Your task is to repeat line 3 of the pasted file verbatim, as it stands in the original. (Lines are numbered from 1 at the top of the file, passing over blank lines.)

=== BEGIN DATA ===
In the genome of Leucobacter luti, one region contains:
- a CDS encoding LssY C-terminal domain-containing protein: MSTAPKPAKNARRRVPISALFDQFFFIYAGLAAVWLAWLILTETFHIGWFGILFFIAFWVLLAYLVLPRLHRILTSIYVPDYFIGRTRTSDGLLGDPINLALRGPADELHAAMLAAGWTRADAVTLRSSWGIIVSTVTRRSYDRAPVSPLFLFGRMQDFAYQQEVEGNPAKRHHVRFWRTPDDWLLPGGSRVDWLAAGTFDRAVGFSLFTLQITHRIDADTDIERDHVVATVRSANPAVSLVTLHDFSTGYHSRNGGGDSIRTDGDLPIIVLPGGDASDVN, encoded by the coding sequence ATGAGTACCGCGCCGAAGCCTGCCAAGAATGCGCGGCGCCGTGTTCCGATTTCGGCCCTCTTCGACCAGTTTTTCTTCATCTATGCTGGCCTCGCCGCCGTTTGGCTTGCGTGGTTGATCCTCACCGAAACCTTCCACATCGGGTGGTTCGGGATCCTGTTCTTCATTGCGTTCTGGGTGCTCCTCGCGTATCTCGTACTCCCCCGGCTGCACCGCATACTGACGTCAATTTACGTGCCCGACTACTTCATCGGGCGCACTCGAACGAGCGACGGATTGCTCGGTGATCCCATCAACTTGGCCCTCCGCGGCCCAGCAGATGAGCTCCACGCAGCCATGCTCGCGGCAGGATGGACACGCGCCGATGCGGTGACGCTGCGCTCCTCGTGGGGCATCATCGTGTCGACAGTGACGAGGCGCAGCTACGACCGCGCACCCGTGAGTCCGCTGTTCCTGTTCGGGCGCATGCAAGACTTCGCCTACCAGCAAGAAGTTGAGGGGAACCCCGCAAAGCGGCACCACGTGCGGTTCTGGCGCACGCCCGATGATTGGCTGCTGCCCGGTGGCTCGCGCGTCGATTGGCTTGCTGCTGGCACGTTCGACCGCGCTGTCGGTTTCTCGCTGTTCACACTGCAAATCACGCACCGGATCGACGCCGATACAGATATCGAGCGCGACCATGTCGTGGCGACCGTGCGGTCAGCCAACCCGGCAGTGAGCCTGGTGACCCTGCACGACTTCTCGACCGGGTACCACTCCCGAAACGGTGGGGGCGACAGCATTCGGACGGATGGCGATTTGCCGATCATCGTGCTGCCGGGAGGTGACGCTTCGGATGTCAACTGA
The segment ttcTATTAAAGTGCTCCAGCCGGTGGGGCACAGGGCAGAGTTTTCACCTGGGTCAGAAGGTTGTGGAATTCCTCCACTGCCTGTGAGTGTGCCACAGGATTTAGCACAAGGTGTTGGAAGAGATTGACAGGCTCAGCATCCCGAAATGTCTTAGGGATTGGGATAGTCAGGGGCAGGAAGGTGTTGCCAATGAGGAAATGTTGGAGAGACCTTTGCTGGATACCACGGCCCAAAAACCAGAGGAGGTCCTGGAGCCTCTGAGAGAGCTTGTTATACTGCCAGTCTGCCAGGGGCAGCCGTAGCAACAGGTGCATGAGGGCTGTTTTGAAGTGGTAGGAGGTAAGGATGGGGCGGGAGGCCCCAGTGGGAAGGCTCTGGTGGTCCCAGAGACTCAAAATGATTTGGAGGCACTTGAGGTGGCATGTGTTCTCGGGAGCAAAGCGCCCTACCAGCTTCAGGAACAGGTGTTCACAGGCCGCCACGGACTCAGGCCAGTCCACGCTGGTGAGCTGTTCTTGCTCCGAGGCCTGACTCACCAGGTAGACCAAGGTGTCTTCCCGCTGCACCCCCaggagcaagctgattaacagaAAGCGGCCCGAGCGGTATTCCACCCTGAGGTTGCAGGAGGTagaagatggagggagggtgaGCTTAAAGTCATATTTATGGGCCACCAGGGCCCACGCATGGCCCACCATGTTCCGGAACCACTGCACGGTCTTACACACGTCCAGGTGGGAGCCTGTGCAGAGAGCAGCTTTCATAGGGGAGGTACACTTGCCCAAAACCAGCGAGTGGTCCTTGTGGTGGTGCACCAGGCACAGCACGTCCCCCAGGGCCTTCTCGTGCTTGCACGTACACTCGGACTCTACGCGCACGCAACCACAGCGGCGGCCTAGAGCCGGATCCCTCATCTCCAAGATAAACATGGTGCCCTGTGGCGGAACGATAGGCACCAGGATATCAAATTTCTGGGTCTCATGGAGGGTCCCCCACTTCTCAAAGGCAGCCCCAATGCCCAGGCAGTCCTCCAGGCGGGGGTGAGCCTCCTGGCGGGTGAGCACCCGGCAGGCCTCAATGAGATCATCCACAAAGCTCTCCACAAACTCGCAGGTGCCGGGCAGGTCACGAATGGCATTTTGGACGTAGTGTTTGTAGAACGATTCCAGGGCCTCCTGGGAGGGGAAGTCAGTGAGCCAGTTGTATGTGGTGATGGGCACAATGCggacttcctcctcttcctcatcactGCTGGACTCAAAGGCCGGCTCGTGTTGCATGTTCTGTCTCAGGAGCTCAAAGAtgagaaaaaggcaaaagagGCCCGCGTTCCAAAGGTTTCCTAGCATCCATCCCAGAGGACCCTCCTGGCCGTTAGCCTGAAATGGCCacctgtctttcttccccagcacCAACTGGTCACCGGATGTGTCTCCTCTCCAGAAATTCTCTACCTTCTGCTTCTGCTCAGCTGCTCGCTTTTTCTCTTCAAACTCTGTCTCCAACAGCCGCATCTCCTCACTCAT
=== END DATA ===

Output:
The segment ttcTATTAAAGTGCTCCAGCCGGTGGGGCACAGGGCAGAGTTTTCACCTGGGTCAGAAGGTTGTGGAATTCCTCCACTGCCTGTGAGTGTGCCACAGGATTTAGCACAAGGTGTTGGAAGAGATTGACAGGCTCAGCATCCCGAAATGTCTTAGGGATTGGGATAGTCAGGGGCAGGAAGGTGTTGCCAATGAGGAAATGTTGGAGAGACCTTTGCTGGATACCACGGCCCAAAAACCAGAGGAGGTCCTGGAGCCTCTGAGAGAGCTTGTTATACTGCCAGTCTGCCAGGGGCAGCCGTAGCAACAGGTGCATGAGGGCTGTTTTGAAGTGGTAGGAGGTAAGGATGGGGCGGGAGGCCCCAGTGGGAAGGCTCTGGTGGTCCCAGAGACTCAAAATGATTTGGAGGCACTTGAGGTGGCATGTGTTCTCGGGAGCAAAGCGCCCTACCAGCTTCAGGAACAGGTGTTCACAGGCCGCCACGGACTCAGGCCAGTCCACGCTGGTGAGCTGTTCTTGCTCCGAGGCCTGACTCACCAGGTAGACCAAGGTGTCTTCCCGCTGCACCCCCaggagcaagctgattaacagaAAGCGGCCCGAGCGGTATTCCACCCTGAGGTTGCAGGAGGTagaagatggagggagggtgaGCTTAAAGTCATATTTATGGGCCACCAGGGCCCACGCATGGCCCACCATGTTCCGGAACCACTGCACGGTCTTACACACGTCCAGGTGGGAGCCTGTGCAGAGAGCAGCTTTCATAGGGGAGGTACACTTGCCCAAAACCAGCGAGTGGTCCTTGTGGTGGTGCACCAGGCACAGCACGTCCCCCAGGGCCTTCTCGTGCTTGCACGTACACTCGGACTCTACGCGCACGCAACCACAGCGGCGGCCTAGAGCCGGATCCCTCATCTCCAAGATAAACATGGTGCCCTGTGGCGGAACGATAGGCACCAGGATATCAAATTTCTGGGTCTCATGGAGGGTCCCCCACTTCTCAAAGGCAGCCCCAATGCCCAGGCAGTCCTCCAGGCGGGGGTGAGCCTCCTGGCGGGTGAGCACCCGGCAGGCCTCAATGAGATCATCCACAAAGCTCTCCACAAACTCGCAGGTGCCGGGCAGGTCACGAATGGCATTTTGGACGTAGTGTTTGTAGAACGATTCCAGGGCCTCCTGGGAGGGGAAGTCAGTGAGCCAGTTGTATGTGGTGATGGGCACAATGCggacttcctcctcttcctcatcactGCTGGACTCAAAGGCCGGCTCGTGTTGCATGTTCTGTCTCAGGAGCTCAAAGAtgagaaaaaggcaaaagagGCCCGCGTTCCAAAGGTTTCCTAGCATCCATCCCAGAGGACCCTCCTGGCCGTTAGCCTGAAATGGCCacctgtctttcttccccagcacCAACTGGTCACCGGATGTGTCTCCTCTCCAGAAATTCTCTACCTTCTGCTTCTGCTCAGCTGCTCGCTTTTTCTCTTCAAACTCTGTCTCCAACAGCCGCATCTCCTCACTCAT